Thursday, January 06, 2011

CS: Teaching Compressed Sensing (Part 1)

I was recently asked to teach compressed sensing to a crowd of buddying engineers. This is an interesting proposition as it parallels some of the questions I am getting directly in my mailbox, namely,

"Igor, I read some of these papers and watched some of the videos in the Big Picture and still don't know why I am doing this or how to apply it to my field". 

The fascinating part of this exercise is really to think of how to deconstruct most of what I know into something that can be easily parsed to the person I was four years ago. Presentation and teaching evidently include some showmanship but what becomes important is synthesizing some of the concepts down to the point where most of your audience could listen in for ten minutes and have their ahah! moment. Here are the first draft  slides of what that course would look like:.

Compressed Sensing: What is it good for ? (a course on inimaginable wonders and how to make them work for you)

I am wondering if this could fit in a ten minutes video a la Khan Academy.


Anonymous said...

The slides look good - they touch the most general concepts in a way that makes a lot of intuitive sense.

I think there's no need to have that much pictures in the though -- they always manage to detract me from the actual content, if not chosen carefully. But that's only my opinion.

I'm sure a lot of people would be really grateful, if you posted the video of your lecture on the net. I know a few undergraduates who would, for one.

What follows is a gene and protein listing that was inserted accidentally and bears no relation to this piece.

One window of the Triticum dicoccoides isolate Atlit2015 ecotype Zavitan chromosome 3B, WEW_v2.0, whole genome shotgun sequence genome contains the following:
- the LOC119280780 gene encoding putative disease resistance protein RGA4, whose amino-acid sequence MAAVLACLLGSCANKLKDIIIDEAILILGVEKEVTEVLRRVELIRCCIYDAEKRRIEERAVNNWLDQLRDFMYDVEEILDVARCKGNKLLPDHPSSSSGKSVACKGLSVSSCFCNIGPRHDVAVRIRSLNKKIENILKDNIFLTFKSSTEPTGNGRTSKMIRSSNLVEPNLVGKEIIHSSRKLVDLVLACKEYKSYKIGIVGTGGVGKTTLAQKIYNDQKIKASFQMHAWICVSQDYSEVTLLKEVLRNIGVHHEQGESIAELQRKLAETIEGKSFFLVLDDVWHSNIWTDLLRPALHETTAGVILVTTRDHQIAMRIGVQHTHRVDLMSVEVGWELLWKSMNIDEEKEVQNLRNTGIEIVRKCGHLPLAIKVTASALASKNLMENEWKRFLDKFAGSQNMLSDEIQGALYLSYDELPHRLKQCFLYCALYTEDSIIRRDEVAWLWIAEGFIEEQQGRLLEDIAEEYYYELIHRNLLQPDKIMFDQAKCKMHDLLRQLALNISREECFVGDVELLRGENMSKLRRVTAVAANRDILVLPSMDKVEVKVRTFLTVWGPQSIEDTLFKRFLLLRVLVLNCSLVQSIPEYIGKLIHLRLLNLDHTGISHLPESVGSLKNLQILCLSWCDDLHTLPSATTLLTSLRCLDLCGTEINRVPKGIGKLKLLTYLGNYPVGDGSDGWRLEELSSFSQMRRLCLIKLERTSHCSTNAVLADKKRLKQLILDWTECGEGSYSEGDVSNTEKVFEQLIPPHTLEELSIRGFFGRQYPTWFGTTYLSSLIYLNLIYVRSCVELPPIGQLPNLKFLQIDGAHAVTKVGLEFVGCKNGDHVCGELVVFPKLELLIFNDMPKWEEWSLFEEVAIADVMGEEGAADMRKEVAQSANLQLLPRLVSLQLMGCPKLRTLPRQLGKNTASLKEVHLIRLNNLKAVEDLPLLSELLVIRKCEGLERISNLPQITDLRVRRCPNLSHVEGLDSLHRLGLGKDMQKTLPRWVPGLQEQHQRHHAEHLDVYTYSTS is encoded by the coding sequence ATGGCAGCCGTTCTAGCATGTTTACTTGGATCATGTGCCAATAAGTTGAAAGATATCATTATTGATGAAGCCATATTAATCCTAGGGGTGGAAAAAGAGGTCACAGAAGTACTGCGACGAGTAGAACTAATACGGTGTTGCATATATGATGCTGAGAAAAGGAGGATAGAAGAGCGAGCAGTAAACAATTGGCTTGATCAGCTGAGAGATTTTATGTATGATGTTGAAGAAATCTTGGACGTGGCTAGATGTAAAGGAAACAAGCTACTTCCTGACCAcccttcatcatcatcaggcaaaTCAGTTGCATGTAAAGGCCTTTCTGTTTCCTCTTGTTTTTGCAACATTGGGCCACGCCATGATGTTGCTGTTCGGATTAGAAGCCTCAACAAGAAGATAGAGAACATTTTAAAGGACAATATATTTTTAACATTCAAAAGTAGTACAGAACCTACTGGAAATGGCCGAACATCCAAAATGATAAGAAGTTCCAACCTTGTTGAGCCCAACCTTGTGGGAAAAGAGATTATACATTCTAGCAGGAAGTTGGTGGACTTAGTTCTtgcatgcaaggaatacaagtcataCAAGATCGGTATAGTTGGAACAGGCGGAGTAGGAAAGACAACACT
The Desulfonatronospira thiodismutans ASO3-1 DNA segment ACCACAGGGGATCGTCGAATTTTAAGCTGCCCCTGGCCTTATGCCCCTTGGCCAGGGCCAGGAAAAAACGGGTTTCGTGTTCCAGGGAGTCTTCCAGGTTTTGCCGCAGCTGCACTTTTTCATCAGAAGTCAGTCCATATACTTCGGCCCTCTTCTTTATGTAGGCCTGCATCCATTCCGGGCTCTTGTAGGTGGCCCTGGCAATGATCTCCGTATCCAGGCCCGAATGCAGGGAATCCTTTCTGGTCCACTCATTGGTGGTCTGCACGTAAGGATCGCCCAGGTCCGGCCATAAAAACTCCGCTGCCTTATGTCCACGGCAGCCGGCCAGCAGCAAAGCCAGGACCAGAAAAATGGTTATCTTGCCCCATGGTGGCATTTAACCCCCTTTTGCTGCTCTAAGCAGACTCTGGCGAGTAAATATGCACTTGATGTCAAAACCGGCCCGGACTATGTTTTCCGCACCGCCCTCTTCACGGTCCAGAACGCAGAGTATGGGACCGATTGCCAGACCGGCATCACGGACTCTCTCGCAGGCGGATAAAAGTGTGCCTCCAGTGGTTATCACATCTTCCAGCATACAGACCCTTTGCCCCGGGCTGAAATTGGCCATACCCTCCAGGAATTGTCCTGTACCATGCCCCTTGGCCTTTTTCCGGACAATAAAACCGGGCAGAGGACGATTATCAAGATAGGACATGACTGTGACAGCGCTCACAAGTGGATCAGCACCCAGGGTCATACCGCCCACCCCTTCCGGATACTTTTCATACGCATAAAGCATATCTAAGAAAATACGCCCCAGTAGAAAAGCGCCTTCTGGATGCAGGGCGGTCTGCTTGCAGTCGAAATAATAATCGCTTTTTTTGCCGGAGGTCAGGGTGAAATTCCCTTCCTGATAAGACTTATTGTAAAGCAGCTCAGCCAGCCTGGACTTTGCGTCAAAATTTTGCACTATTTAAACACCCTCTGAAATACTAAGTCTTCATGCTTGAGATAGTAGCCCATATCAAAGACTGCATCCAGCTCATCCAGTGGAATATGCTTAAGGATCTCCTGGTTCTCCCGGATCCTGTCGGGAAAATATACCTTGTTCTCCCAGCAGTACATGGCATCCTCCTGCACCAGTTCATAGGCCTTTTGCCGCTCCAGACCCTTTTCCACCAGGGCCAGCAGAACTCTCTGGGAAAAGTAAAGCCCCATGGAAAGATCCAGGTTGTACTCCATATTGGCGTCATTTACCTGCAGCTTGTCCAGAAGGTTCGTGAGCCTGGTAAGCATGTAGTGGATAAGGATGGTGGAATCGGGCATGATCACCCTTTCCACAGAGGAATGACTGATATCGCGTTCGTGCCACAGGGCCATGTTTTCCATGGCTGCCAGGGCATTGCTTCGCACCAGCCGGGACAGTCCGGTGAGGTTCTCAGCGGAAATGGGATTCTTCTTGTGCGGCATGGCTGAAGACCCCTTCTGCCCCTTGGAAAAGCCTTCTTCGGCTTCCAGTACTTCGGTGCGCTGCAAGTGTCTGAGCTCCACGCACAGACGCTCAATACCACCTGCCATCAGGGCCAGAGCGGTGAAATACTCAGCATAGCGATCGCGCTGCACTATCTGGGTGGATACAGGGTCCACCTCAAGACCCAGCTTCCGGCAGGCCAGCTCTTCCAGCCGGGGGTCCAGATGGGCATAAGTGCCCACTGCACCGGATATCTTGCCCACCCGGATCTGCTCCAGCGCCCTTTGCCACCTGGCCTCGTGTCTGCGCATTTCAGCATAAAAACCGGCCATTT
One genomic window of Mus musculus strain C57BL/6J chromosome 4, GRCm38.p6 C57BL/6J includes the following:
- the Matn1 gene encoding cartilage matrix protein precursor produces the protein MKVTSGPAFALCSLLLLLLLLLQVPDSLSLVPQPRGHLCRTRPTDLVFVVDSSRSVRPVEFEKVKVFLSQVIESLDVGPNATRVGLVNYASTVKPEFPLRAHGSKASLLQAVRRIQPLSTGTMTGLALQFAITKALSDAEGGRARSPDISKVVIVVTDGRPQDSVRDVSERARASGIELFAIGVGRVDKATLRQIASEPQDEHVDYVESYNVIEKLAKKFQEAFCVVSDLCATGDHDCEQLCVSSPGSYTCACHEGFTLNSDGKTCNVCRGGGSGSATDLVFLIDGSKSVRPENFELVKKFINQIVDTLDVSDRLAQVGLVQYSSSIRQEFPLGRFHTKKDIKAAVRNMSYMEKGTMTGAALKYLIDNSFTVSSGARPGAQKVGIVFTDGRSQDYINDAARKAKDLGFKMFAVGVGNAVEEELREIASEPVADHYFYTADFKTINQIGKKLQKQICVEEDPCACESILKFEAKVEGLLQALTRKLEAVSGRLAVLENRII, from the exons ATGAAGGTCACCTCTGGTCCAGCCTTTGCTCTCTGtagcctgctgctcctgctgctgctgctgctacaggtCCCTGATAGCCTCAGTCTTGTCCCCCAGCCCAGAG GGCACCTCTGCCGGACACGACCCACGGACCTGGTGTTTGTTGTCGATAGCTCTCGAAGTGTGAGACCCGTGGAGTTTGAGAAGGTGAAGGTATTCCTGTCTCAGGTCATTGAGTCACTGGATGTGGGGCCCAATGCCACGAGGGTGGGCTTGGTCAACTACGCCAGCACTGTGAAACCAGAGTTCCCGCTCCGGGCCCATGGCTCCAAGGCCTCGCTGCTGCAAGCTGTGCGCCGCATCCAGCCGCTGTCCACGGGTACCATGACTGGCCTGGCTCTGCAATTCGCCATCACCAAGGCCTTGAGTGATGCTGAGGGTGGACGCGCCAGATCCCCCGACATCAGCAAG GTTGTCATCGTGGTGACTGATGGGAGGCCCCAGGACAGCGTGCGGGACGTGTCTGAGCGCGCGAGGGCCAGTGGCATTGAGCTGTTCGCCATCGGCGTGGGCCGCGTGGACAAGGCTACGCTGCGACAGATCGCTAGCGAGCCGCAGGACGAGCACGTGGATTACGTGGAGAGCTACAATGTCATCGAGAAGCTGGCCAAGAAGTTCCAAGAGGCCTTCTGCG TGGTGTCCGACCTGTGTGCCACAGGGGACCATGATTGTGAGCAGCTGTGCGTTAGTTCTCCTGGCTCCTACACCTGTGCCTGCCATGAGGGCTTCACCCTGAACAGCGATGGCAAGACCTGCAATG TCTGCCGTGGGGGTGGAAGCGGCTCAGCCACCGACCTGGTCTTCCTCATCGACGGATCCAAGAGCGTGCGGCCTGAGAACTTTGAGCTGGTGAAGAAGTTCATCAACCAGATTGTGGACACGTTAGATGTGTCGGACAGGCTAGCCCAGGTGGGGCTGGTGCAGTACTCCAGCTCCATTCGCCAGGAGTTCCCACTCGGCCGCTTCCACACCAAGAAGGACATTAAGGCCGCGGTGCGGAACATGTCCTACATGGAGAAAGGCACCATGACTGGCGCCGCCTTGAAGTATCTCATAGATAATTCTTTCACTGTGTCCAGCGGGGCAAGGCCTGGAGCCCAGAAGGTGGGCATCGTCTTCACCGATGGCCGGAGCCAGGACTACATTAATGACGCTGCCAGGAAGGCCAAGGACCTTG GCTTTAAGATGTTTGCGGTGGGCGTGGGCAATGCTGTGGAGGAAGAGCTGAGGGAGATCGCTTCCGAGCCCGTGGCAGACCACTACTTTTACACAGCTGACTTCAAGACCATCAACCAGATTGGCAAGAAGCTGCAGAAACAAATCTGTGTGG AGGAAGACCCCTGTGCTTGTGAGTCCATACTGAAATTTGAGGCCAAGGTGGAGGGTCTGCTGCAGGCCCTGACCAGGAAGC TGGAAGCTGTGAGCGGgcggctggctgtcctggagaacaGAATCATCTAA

Anyway, thanks for sharing your work.

Igor said...

Thanks for the feedback.


Leon said...

I remember I had my Aha moment when reading about the demo of the single pixel camera, at least lets you grasp the essence of it, and most of my Aha moments with algorithms come when I understand an specific application of it.

Igor said...


What explanation ? the one given here :
or another one given in some presentation (in the affirmative, which one?).



Anonymous said...

I do not understand the slides with "Within an infinite number of solutions some of these solutions are:". I understand the fractal slide, but the others I'm clueless. I think these need some explanation. Or perhaps I have no sense of humor or I am not very intelligent.


Igor said...

The example is really there to say that out of an infinite number of solution, you also have an infinite number of ways to choose the solution you prefer. The adjectives I am using are there to show that eventually you choose only the ones that have a feature you care for: sparsity being one of them, some people might provide some definition for what a cute solution is and so forth... Maybe I should make that clear in the presentation. Thanks for the feedback.

Anonymous said...

can this thing be implemented on Matlab or some other software,or it is still in pre stages?